• When slides are mounted with an non-aqueous (xylene based), permanent (hard-set) mounting media for the brightfield application, samples can be stored at room temperature and PLA signals will last for years.

Specific Requirements

  1. What are the Primary Antibody requirements when using Duolink® PLA Probes? OR Which antibodies are recommended?
    • The primary antibodies should be:
      • IgG-class
      • Specific for the target to be detected, preferably affinity purified
      • Host must be mouse, rabbit or goat
      • Monoclonal or polyclonal
      • Validated by IF and/or IHC; PLA validated antibodies are now available.
    • We offer over 70,000 primary antibodies for you to consider.
    • We have partnered with Bethyl Laboratories to provide validated primary antibody pairs for PLA.
  2. What concentration of my primary antibody should I use?
    If you already have a working assay for IHC or IF, use the same primary antibody concentration to start with. Sometimes it may be necessary to perform a titration of your primary antibody.

Duolink® Probemaker

  1. My antibodies are from a species other than mouse, rabbit, and goat. Can I still apply Duolink® PLA?
    Yes. We offer the Duolink® PLA Probemaker kit that enables conjugation of the PLA oligonucleotide arms PLUS or MINUS to your antibodies of interest. In that way, you build your own PLA probes that can later be applied to detect your proteins of interest in combination with Duolink® PLA Reagents.
  2. Both my primary antibodies are from the same species. Can I still apply Duolink® PLA?
    Yes. We offer the Duolink® PLA Probemaker kit that enables conjugation of the PLA oligonucleotide arms PLUS or MINUS to your primary antibodies of interest. In that way, you build your own PLA probes that can later be applied to detect your proteins of interest in combination with Duolink® PLA Reagents. This allows for the detection of protein homodimers.
  3. When should the Probemaker Kit be used?
    The Probemaker kit enables conjugation of a PLA oligo (PLUS or MINUS) to any antibody. Thus, PLA probes can be generated using Probemaker from primary antibodies for direct detection or from secondary antibodies for indirect detection.
    • When the host of a primary antibody is different than mouse, rabbit or goat
    • When using two primary antibodies from the same species
    • When using a primary antibody from the same host species as the sample (e.g., “mouse on mouse”)
  4. Are there antibody recommendations for the Probemaker Kit?
    • Antibody concentration of 1 mg/mL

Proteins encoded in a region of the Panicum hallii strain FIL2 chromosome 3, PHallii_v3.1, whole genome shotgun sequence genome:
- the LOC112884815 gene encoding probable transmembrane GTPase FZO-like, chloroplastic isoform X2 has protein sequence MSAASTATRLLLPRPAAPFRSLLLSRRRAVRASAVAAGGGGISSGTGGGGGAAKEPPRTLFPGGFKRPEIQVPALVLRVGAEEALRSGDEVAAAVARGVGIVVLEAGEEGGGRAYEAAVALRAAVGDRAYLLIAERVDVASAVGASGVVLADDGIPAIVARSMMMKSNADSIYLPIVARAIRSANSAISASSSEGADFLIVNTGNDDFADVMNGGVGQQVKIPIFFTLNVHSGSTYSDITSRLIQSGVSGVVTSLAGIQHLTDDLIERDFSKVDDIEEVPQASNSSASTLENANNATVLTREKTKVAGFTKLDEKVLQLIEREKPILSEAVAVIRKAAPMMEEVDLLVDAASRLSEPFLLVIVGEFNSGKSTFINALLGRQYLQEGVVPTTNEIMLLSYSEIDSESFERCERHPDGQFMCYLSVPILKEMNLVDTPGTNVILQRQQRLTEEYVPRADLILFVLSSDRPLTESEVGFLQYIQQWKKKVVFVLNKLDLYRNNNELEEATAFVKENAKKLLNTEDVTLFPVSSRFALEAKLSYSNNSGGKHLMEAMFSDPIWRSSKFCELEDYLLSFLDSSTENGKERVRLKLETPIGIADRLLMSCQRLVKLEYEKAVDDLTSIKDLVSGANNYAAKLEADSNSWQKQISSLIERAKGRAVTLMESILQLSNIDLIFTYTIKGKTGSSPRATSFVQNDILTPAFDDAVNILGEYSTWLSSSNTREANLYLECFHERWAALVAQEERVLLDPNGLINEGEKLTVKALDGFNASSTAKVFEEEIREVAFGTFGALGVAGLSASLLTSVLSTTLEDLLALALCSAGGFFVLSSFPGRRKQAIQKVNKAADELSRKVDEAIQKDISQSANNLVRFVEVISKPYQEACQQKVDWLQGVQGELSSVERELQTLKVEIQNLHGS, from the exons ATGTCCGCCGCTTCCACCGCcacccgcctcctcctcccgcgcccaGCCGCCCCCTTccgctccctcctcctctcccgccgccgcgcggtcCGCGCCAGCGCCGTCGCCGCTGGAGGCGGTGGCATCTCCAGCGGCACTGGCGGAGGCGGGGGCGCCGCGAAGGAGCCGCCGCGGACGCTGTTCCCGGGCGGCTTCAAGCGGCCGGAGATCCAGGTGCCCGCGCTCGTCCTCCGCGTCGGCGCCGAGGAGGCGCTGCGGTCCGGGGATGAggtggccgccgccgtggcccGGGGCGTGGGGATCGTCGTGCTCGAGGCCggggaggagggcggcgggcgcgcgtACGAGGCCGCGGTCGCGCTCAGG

• Amount of antibody is 20 mg per conjugation
    • Antibody needs to be free of additives
  5. When using Duolink® PLA Probemaker, can I use a lower concentration of the primary antibody than 1 mg/mL?
    • Each kit of Duolink® PLA Probemaker contains reagents to conjugate 20 ug of antibody at a concentration of 1 mg/mL. The use of antibodies at this concentration is strongly recommended.
    • Good results cannot be guaranteed with a lower or higher concentration.
    • If the antibody concentration is too low, concentrate it by ultra-filtration in a centrifuge device. Note that in this process buffer changes can also be performed by repeated additions of the desired buffer with subsequent centrifugations.
    • If the antibody concentration is too high, dilute in an amine-free buffer (e.g., PBS)
  6. My primary antibodies contain many additives. What should I do?
    • For pre-treatment of the antibody before using Duolink® PLA Probemaker, we refer to standard procedures.
    • To change buffer and/or to remove low molecular weight additives like azide or Trehalose, you can either dialyze against PBS or perform gel filtration on a spin column (Sephadex G25) equilibrated with PBS.
    • To remove high molecular weight additives such as BSA or gelatin, we recommend purification with Protein A or Protein G. The antibody is eluted with low pH which might affect antibody activity. We recommend to immediately add a strong buffer of neutral pH. There is always a loss of antibody with this purification method.
  7. What dilution of the conjugated antibody should I use?
    The working concentration of the antibody will be dependent mainly on the sensitivity of the antibody, the sample type and the sample pretreatment. Our general recommendation is to use a starting concentration that gives good results with IF or IHC. Sometimes, titration may be necessary.
  8. Can I combine a directly conjugated primary antibody and a PLA probe?
    Yes. It is possible to combine a directly conjugated antibody and a Duolink® PLA probe as long as one of them is PLUS and the other is MINUS and there is no species cross-reactivity (that is, the PLA probe should be directed against a species different from your directly conjugated primary antibody).

Additional Support

Contact us for further support.

When contacting us, please provide the following information:

  • Description of your assay
  • Images of your results
  • Controls (positive/negative, biological/technical) that have been performed (if any)
  • Previous IF/IHC results (if any)